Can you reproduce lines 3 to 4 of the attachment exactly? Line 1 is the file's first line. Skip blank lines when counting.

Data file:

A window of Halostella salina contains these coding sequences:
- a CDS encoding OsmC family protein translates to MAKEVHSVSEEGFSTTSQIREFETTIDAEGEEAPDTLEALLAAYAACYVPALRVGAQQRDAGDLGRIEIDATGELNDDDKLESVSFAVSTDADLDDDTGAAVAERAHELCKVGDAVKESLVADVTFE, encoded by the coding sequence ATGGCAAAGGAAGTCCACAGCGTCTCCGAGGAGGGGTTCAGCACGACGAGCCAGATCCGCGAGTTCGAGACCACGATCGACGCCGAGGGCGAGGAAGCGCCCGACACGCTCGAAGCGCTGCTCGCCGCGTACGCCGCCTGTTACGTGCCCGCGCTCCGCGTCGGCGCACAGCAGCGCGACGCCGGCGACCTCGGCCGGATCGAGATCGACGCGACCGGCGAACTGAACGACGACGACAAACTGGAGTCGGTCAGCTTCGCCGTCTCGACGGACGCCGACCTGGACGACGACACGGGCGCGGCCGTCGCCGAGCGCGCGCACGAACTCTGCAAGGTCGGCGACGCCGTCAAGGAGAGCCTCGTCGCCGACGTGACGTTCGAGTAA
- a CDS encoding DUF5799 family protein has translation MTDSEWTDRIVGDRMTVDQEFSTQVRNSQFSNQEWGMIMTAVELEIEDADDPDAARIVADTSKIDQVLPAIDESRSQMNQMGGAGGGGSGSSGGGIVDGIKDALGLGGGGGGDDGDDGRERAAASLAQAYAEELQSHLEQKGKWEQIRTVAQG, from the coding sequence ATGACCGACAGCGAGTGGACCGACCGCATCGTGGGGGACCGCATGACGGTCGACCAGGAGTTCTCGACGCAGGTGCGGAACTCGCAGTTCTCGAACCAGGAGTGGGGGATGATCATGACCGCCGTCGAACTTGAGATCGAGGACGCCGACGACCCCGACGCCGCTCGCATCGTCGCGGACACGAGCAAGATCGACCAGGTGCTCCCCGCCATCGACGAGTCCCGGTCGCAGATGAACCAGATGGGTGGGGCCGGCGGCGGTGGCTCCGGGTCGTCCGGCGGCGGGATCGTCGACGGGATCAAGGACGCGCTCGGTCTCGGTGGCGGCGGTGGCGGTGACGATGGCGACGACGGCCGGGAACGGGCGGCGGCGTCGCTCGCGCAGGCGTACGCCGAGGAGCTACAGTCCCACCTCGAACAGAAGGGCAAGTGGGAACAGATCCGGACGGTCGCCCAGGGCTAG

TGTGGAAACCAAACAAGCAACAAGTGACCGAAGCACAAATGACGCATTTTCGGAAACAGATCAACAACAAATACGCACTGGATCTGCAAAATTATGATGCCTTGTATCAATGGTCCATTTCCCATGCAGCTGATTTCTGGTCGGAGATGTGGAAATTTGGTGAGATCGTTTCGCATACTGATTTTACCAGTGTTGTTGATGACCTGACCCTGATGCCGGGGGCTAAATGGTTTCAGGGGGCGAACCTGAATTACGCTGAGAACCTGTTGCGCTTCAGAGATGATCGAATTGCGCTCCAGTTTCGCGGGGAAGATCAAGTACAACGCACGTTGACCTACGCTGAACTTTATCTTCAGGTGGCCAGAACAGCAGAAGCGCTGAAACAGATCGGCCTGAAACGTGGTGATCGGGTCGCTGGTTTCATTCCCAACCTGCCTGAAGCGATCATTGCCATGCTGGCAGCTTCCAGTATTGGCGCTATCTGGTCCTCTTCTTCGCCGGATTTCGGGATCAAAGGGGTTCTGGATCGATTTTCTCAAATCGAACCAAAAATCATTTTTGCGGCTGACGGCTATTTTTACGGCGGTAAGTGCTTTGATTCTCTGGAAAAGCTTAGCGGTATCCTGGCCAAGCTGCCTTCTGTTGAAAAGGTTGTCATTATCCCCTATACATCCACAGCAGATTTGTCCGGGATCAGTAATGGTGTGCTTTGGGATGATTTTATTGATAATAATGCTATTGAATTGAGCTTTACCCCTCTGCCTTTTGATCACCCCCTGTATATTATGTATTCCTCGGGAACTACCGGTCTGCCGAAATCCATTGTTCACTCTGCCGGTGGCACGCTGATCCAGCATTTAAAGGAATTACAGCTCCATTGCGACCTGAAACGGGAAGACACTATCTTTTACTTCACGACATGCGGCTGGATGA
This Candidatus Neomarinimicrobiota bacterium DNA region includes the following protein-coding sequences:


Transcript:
- a CDS encoding DUF5799 family protein has translation MTDSEWTDRIVGDRMTVDQEFSTQVRNSQFSNQEWGMIMTAVELEIEDADDPDAARIVADTSKIDQVLPAIDESRSQMNQMGGAGGGGSGSSGGGIVDGIKDALGLGGGGGGDDGDDGRERAAASLAQAYAEELQSHLEQKGKWEQIRTVAQG, from the coding sequence ATGACCGACAGCGAGTGGACCGACCGCATCGTGGGGGACCGCATGACGGTCGACCAGGAGTTCTCGACGCAGGTGCGGAACTCGCAGTTCTCGAACCAGGAGTGGGGGATGATCATGACCGCCGTCGAACTTGAGATCGAGGACGCCGACGACCCCGACGCCGCTCGCATCGTCGCGGACACGAGCAAGATCGACCAGGTGCTCCCCGCCATCGACGAGTCCCGGTCGCAGATGAACCAGATGGGTGGGGCCGGCGGCGGTGGCTCCGGGTCGTCCGGCGGCGGGATCGTCGACGGGATCAAGGACGCGCTCGGTCTCGGTGGCGGCGGTGGCGGTGACGATGGCGACGACGGCCGGGAACGGGCGGCGGCGTCGCTCGCGCAGGCGTACGCCGAGGAGCTACAGTCCCACCTCGAACAGAAGGGCAAGTGGGAACAGATCCGGACGGTCGCCCAGGGCTAG

TGTGGAAACCAAACAAGCAACAAGTGACCGAAGCACAAATGACGCATTTTCGGAAACAGATCAACAACAAATACGCACTGGATCTGCAAAATTATGATGCCTTGTATCAATGGTCCATTTCCCATGCAGCTGATTTCTGGTCGGAGATGTGGAAATTTGGTGAGATCGTTTCGCATACTGATTTTACCAGTGTTGTTGATGACCTGACCCTGATGCCGGGGGCTAAATGGTTTCAGGGGGCGAACCTGAATTACGCTGAGAACCTGTTGCGCTTCAGAGATGATCGAATTGCGCTCCAGTTTCGCGGGGAAGATCAAGTACAACGCACGTTGACCTACGCTGAACTTTATCTTCAGGTGGCCAGAACAGCAGAAGCGCTGAAACAGATCGGCCTGAAACGTGGTGATCGGGTCGCTGGTTTCATTCCCAACCTGCCTGAAGCGATCATTGCCATGCTGGCAGCTTCCAGTATTGGCGCTATCTGGTCCTCTTCTTCGCCGGATTTCGGGATCAAAGGGGTTCTGGATCGATTTTCTCAAATCGAACCAAAAATCATTTTTGCGGCTGACGGCTATTTTTACGGCGGTAAGTGCTTTGATTCTCTGGAAAAGCTTAGCGGTATCCTGGCCAAGCTGCCTTCTGTTGAAAAGGTTGTCATTATCCCCTATACATCCACAGCAGATTTGTCCGGGATCAGTAATGGTGTGCTTTGGGATGATTTTATTGATAATAATGCTATTGAATTGAGCTTTACCCCTCTGCCTTTTGATCACCCCCTGTATATTATGTATTCCTCGGGAACTACCGGTCTGCCGAAATCCATTGTTCACTCTGCCGGTGGCACGCTGATCCAGCATTTAAAGGAATTACAGCTCCATTGCGACCTGAAACGGGAAGACACTATCTTTTACTTCACGACATGCGGCTGGATGA